Annie Moran, who has previously written twofeatures for The F-Word describing her experience of reporting rape, going to court and the aftermath, introduces a new project to help survivors speak out about sexual violence.
My best friend was asked in court “When did Annie first tell you she had been raped?”.
She couldn’t answer the question.
Even though I had been on the phone to her minutes after it happened. Even though she had always known what had happened. Even though we had talked about it many times. Standing in the courtroom with all eyes on her, she had to admit that I had never used the word rape.
It didn’t change the fact of what happened to me, and ultimately it didn’t change the guilty verdict. But it did make something very obvious. Even with those people closest to me I struggled to find the words to explain what happened that night. For a long time I didn’t use any words to describe it, because I was telling no one.
When I did start confronting it, it wasn’t what had happened that was holding me back. It was finding the words to describe it. The word rape seemed so loaded, so all encompassing, so scary that I never managed to say it.
And I am not alone in that.
I’ve come a long way through being raped, navigating the court system, arriving at feminist activism and reclaiming my life. I have discovered that not only are the words for what happened to me hard to find, but that people don’t know how to respond, how to even listen, to the words you do find. Rape jokes and throwaway comments are everywhere. But naming my experience and using the word rape causes people to flinch or look away.
In a world where each and every day new stories are breaking showing us how prevalent rape and abuse is, it’s time the world learnt how to listen to the people behind these stories.
Rape isn’t just something that is ‘out there’. The media would have us think it only happens in other countries, or in the 1970s. That it happens to other types of people, that they are weak people, that they are ‘victims’. But the media is wrong, it happens everywhere, all the time, to people who are like you, as well as people who aren’t. It happens to people you know. It might have happened to you.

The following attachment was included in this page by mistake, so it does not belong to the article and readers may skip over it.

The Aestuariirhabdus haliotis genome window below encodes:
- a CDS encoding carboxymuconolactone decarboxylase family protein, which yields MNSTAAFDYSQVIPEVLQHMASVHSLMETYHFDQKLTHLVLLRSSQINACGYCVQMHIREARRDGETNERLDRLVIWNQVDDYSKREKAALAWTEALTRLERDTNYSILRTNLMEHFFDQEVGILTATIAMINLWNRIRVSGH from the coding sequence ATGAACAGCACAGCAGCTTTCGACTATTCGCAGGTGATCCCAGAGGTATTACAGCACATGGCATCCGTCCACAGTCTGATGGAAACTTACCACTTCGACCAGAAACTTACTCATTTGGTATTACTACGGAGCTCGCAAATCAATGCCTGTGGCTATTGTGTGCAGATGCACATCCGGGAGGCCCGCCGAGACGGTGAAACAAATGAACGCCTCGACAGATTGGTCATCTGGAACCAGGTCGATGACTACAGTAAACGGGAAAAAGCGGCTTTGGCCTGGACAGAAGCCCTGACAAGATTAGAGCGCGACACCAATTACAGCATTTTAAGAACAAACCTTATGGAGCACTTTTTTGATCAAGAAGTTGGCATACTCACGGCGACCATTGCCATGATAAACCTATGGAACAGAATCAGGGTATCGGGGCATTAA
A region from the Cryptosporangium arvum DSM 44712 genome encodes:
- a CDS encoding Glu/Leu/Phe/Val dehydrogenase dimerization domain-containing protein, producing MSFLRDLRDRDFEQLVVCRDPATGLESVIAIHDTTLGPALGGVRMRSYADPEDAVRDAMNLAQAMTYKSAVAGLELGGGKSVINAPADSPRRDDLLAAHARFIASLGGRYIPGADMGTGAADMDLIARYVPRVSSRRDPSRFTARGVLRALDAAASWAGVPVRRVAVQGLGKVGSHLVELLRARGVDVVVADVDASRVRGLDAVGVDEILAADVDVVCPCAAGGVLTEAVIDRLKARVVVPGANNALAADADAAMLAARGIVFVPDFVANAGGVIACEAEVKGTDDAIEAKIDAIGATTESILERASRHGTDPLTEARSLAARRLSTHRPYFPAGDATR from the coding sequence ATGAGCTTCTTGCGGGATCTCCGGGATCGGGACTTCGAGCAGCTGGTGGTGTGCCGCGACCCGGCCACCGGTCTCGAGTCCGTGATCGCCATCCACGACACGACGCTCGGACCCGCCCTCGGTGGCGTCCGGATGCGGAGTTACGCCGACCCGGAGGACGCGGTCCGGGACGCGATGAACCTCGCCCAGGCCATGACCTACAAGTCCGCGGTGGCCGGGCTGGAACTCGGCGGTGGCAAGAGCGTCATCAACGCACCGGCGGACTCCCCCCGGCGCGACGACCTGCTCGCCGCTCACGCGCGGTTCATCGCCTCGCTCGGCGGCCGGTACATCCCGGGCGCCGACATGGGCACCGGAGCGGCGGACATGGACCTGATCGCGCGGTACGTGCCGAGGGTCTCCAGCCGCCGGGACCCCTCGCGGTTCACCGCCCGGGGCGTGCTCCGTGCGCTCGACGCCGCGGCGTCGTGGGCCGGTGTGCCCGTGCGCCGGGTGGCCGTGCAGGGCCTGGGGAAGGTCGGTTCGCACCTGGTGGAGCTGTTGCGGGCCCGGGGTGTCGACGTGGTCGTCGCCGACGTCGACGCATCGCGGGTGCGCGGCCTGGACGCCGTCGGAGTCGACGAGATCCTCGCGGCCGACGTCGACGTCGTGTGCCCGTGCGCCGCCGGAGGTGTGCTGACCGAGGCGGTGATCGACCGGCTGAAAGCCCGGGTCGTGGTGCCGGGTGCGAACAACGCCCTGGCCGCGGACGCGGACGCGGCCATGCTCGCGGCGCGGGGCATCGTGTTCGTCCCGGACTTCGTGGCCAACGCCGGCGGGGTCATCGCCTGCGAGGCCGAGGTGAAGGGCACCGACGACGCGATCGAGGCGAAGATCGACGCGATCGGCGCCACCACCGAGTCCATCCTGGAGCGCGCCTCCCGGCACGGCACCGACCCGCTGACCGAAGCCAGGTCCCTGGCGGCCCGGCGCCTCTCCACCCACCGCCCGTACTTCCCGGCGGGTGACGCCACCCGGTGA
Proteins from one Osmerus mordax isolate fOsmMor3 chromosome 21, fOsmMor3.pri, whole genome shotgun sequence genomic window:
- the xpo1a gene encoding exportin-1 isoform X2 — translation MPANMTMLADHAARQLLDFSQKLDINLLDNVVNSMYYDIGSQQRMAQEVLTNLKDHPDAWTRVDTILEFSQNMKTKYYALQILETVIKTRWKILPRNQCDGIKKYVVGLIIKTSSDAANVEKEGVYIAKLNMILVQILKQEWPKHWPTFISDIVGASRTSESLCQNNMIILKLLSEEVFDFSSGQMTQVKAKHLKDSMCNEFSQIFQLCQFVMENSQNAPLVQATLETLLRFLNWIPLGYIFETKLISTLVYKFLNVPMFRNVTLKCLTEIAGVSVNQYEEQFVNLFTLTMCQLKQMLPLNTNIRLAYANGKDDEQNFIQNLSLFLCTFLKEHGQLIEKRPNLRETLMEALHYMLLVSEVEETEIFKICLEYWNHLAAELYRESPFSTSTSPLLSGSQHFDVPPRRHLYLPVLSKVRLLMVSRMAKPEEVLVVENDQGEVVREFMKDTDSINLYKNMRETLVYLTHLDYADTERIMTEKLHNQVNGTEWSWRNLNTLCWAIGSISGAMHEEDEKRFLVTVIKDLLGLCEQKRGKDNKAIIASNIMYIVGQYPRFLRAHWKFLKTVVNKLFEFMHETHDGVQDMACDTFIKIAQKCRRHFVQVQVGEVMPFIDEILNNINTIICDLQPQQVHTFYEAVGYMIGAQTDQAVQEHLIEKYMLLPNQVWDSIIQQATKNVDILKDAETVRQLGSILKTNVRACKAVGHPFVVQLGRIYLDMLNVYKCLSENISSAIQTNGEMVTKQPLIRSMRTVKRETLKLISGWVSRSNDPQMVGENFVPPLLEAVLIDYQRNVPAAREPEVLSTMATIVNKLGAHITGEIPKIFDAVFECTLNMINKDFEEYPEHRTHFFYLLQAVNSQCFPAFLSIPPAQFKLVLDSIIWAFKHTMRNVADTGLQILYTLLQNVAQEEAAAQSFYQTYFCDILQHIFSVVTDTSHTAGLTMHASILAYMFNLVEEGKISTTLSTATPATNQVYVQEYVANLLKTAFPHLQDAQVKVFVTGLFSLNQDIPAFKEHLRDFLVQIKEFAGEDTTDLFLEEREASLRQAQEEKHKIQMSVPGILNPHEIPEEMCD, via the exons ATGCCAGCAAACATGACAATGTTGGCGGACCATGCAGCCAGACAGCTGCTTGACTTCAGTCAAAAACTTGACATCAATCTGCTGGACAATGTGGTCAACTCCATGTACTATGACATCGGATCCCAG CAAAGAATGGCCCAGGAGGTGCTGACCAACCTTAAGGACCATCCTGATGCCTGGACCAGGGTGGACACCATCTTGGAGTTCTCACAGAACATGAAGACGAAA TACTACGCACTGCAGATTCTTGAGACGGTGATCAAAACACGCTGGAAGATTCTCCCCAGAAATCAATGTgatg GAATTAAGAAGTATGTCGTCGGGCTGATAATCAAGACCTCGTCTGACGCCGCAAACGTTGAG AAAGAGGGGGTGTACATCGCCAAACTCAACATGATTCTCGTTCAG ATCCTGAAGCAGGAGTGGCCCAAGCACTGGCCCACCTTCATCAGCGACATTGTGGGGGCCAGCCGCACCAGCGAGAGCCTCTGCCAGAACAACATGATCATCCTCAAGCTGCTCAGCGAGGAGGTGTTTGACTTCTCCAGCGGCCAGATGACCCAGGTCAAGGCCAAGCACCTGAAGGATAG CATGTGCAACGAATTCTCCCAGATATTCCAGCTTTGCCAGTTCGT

That’s why, along with a couple of friends, I set up Using The Words. We wanted to reach out and understand how our experiences connect to others, and to try to find a language to name what was going on. Though for each person the words are different, we wanted to try and break some of the silence and stigma around discussing rape and abuse. A space where it is ok to use whatever words we need to describe what happened, and where strategies for survival are shared.
Rape Crisis estimate that one in five women will experience some form of sexual violence in her lifetime. This may have happened to you. You will know someone this has happened to, whether they are using the words or not.
That’s why we write, and why we would like others to write with us.
The image shows a jumble of individual words in a typewriter style font – innocence, abuse, partner, rape, marriage, incest, healing, woman, anonymous, cry, friend, father, life, childhood, help – with “Using the Words” in the middle.